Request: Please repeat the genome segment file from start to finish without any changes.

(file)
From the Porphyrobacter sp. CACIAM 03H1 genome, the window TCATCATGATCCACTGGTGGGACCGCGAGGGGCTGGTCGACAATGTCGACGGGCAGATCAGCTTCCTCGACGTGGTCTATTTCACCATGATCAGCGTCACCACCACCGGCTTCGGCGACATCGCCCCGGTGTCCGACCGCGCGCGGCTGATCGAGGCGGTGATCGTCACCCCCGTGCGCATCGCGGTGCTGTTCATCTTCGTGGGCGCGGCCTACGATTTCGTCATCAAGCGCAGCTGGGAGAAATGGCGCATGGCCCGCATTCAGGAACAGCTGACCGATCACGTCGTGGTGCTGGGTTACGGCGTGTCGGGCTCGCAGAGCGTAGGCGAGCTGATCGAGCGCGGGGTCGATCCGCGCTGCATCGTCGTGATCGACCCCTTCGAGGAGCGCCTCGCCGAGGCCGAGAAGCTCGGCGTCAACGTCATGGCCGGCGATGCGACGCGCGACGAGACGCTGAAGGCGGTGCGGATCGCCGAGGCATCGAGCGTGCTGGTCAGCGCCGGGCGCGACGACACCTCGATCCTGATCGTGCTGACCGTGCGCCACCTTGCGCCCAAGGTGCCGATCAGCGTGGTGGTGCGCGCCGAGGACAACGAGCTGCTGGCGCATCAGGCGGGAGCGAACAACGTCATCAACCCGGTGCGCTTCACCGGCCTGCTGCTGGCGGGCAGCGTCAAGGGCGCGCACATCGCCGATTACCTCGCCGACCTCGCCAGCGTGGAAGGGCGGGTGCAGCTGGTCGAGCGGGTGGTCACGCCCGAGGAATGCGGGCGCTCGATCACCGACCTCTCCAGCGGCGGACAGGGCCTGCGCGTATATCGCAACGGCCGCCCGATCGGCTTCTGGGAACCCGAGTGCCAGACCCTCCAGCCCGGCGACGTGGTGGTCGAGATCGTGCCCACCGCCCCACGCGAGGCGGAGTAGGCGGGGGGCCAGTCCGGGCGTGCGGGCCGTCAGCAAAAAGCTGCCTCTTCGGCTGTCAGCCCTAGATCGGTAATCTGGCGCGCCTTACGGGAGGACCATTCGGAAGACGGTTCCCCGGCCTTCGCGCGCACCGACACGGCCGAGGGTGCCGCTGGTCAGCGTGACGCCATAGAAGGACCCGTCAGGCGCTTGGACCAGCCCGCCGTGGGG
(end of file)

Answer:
From the Porphyrobacter sp. CACIAM 03H1 genome, the window TCATCATGATCCACTGGTGGGACCGCGAGGGGCTGGTCGACAATGTCGACGGGCAGATCAGCTTCCTCGACGTGGTCTATTTCACCATGATCAGCGTCACCACCACCGGCTTCGGCGACATCGCCCCGGTGTCCGACCGCGCGCGGCTGATCGAGGCGGTGATCGTCACCCCCGTGCGCATCGCGGTGCTGTTCATCTTCGTGGGCGCGGCCTACGATTTCGTCATCAAGCGCAGCTGGGAGAAATGGCGCATGGCCCGCATTCAGGAACAGCTGACCGATCACGTCGTGGTGCTGGGTTACGGCGTGTCGGGCTCGCAGAGCGTAGGCGAGCTGATCGAGCGCGGGGTCGATCCGCGCTGCATCGTCGTGATCGACCCCTTCGAGGAGCGCCTCGCCGAGGCCGAGAAGCTCGGCGTCAACGTCATGGCCGGCGATGCGACGCGCGACGAGACGCTGAAGGCGGTGCGGATCGCCGAGGCATCGAGCGTGCTGGTCAGCGCCGGGCGCGACGACACCTCGATCCTGATCGTGCTGACCGTGCGCCACCTTGCGCCCAAGGTGCCGATCAGCGTGGTGGTGCGCGCCGAGGACAACGAGCTGCTGGCGCATCAGGCGGGAGCGAACAACGTCATCAACCCGGTGCGCTTCACCGGCCTGCTGCTGGCGGGCAGCGTCAAGGGCGCGCACATCGCCGATTACCTCGCCGACCTCGCCAGCGTGGAAGGGCGGGTGCAGCTGGTCGAGCGGGTGGTCACGCCCGAGGAATGCGGGCGCTCGATCACCGACCTCTCCAGCGGCGGACAGGGCCTGCGCGTATATCGCAACGGCCGCCCGATCGGCTTCTGGGAACCCGAGTGCCAGACCCTCCAGCCCGGCGACGTGGTGGTCGAGATCGTGCCCACCGCCCCACGCGAGGCGGAGTAGGCGGGGGGCCAGTCCGGGCGTGCGGGCCGTCAGCAAAAAGCTGCCTCTTCGGCTGTCAGCCCTAGATCGGTAATCTGGCGCGCCTTACGGGAGGACCATTCGGAAGACGGTTCCCCGGCCTTCGCGCGCACCGACACGGCCGAGGGTGCCGCTGGTCAGCGTGACGCCATAGAAGGACCCGTCAGGCGCTTGGACCAGCCCGCCGTGGGG